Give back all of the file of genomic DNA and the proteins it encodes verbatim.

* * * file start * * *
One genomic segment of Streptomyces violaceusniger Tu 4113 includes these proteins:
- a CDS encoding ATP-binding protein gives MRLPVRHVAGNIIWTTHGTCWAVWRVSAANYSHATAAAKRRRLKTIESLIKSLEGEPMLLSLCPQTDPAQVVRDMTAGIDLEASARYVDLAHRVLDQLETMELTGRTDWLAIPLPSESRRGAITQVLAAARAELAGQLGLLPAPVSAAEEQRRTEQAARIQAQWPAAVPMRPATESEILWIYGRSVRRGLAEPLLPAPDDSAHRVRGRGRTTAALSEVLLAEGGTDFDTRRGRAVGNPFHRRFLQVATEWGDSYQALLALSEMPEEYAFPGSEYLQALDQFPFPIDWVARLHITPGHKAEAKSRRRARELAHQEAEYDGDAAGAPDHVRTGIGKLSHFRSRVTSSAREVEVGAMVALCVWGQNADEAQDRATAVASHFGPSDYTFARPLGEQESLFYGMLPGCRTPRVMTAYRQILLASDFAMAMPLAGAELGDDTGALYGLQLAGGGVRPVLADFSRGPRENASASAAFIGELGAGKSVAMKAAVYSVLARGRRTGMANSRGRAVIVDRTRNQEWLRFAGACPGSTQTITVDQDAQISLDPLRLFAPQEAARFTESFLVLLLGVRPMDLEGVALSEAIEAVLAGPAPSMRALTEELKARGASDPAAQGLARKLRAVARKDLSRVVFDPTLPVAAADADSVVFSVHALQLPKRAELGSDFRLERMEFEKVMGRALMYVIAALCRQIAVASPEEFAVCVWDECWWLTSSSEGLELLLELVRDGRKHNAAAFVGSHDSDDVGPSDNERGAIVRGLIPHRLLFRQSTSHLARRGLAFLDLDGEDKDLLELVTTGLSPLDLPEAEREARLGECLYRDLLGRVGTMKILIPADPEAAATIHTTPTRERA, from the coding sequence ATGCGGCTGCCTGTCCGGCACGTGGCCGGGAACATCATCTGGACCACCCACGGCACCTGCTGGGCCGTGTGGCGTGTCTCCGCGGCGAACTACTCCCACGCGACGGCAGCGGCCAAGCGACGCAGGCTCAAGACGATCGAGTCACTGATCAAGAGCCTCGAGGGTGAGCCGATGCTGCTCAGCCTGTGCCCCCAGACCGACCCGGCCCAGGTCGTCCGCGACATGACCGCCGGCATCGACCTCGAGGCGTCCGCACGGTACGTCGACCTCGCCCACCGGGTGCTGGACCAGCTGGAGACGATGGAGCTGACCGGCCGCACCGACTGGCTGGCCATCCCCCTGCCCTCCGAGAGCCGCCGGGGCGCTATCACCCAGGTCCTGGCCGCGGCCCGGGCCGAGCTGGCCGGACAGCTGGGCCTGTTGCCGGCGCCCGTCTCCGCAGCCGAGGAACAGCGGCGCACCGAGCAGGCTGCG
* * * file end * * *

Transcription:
One genomic segment of Streptomyces violaceusniger Tu 4113 includes these proteins:
- a CDS encoding ATP-binding protein gives MRLPVRHVAGNIIWTTHGTCWAVWRVSAANYSHATAAAKRRRLKTIESLIKSLEGEPMLLSLCPQTDPAQVVRDMTAGIDLEASARYVDLAHRVLDQLETMELTGRTDWLAIPLPSESRRGAITQVLAAARAELAGQLGLLPAPVSAAEEQRRTEQAARIQAQWPAAVPMRPATESEILWIYGRSVRRGLAEPLLPAPDDSAHRVRGRGRTTAALSEVLLAEGGTDFDTRRGRAVGNPFHRRFLQVATEWGDSYQALLALSEMPEEYAFPGSEYLQALDQFPFPIDWVARLHITPGHKAEAKSRRRARELAHQEAEYDGDAAGAPDHVRTGIGKLSHFRSRVTSSAREVEVGAMVALCVWGQNADEAQDRATAVASHFGPSDYTFARPLGEQESLFYGMLPGCRTPRVMTAYRQILLASDFAMAMPLAGAELGDDTGALYGLQLAGGGVRPVLADFSRGPRENASASAAFIGELGAGKSVAMKAAVYSVLARGRRTGMANSRGRAVIVDRTRNQEWLRFAGACPGSTQTITVDQDAQISLDPLRLFAPQEAARFTESFLVLLLGVRPMDLEGVALSEAIEAVLAGPAPSMRALTEELKARGASDPAAQGLARKLRAVARKDLSRVVFDPTLPVAAADADSVVFSVHALQLPKRAELGSDFRLERMEFEKVMGRALMYVIAALCRQIAVASPEEFAVCVWDECWWLTSSSEGLELLLELVRDGRKHNAAAFVGSHDSDDVGPSDNERGAIVRGLIPHRLLFRQSTSHLARRGLAFLDLDGEDKDLLELVTTGLSPLDLPEAEREARLGECLYRDLLGRVGTMKILIPADPEAAATIHTTPTRERA, from the coding sequence ATGCGGCTGCCTGTCCGGCACGTGGCCGGGAACATCATCTGGACCACCCACGGCACCTGCTGGGCCGTGTGGCGTGTCTCCGCGGCGAACTACTCCCACGCGACGGCAGCGGCCAAGCGACGCAGGCTCAAGACGATCGAGTCACTGATCAAGAGCCTCGAGGGTGAGCCGATGCTGCTCAGCCTGTGCCCCCAGACCGACCCGGCCCAGGTCGTCCGCGACATGACCGCCGGCATCGACCTCGAGGCGTCCGCACGGTACGTCGACCTCGCCCACCGGGTGCTGGACCAGCTGGAGACGATGGAGCTGACCGGCCGCACCGACTGGCTGGCCATCCCCCTGCCCTCCGAGAGCCGCCGGGGCGCTATCACCCAGGTCCTGGCCGCGGCCCGGGCCGAGCTGGCCGGACAGCTGGGCCTGTTGCCGGCGCCCGTCTCCGCAGCCGAGGAACAGCGGCGCACCGAGCAGGCTGCG